Monday, 10 June 2013

Is fashion journalism a "closed shop for the elite"?



Pippa Middleton has recently been named a 'contributing editor' to Vanity Fair, in a move that many 'serious' journalists are finding hard to swallow. I for one am slightly miffed, if unsurprised. This kind of thing has happened before, especially in fashion magazines (Alexa Chung as contributing editor for Vogue, anyone?) and there are certainly arguments to be made about why Pippa is the right choice for the publication. Yet some view her appointment as indicative of a more widescale problem in journalism. Owen Jones summed it up neatly on Twitter.


It got me thinking - is this the case for fashion journalism as much as it is for journalism as a whole? Casting your eye down the masthead of British Vogue, the sheer number of familiar surnames, many of which are double-barrelled, gives you some indication of the social position of its staff. But I wanted to look a little further, so I've done some research into the editors of the top 10 UK fashion magazines according to this list by Cision. In a few cases I couldn't find the information I wanted, but of the 7 editors whose education details I could find, 6 went to comprehensives, secondary moderns or public high schools, with only one (Alexandra Shulman of Vogue) educated at an independent school. What's more, two of the editors chose not to continue to higher education or dropped out to take a job in the industry. One of them, Jo Elvin, is the editor of Glamour, Britain's top-selling fashion magazine. It could be observed though that there is a possible correlation between the cost of your education and the RRP of the publication you work on.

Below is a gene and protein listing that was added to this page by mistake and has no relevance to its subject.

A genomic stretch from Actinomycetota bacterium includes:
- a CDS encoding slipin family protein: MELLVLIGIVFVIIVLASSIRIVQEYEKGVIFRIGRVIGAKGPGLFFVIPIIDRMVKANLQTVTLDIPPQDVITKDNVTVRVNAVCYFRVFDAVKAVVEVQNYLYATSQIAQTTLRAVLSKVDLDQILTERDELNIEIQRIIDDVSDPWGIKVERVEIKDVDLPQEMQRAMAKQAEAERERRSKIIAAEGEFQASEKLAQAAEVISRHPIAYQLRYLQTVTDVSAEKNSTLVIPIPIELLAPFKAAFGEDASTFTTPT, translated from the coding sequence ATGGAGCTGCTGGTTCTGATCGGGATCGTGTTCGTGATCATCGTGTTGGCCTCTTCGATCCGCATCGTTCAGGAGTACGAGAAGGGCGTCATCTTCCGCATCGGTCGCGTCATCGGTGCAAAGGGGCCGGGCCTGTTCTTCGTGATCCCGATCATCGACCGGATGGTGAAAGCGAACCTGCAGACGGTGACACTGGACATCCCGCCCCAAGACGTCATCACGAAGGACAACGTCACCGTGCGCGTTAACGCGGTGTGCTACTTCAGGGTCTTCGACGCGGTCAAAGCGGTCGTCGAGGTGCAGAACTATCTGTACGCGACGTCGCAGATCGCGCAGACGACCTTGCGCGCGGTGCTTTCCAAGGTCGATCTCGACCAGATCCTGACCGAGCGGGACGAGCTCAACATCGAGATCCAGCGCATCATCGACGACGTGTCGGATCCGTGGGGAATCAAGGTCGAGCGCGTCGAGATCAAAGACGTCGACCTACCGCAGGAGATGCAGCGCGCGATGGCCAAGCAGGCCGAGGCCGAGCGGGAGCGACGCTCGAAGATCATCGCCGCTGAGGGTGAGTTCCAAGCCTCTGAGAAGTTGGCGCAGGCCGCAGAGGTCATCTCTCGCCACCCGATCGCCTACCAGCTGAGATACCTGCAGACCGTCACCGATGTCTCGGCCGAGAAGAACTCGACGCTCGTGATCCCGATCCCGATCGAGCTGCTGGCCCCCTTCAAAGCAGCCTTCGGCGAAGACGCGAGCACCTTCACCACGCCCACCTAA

So what does this tell us? Well for a start it looks like there might be  a fairly decent spread of different types of schooling represented in the top fashion mag jobs. We can also infer that expensive higher education qualifications are not essential to success, especially if you can gain relevant experience instead. Of those who did go to university, none went to Oxford or Cambridge (though personally I don't consider this to always be a sign of the 'elite' anyway, since many state-educated and even underprivileged students are now being admitted), though many did go to other prestigious establishments such as Central Saint Martins and City University. It's difficult to tell whether they would have succeeded without these courses, but they must have contributed to their rise through the ranks in some way. This is one of the problems which Jones identified on Twitter, there's an emphasis on "expensive qualifications from the likes of City University" which can become the preserve of the wealthy elite. However perhaps this is more of a problem for newspaper journalism than fashion magazines?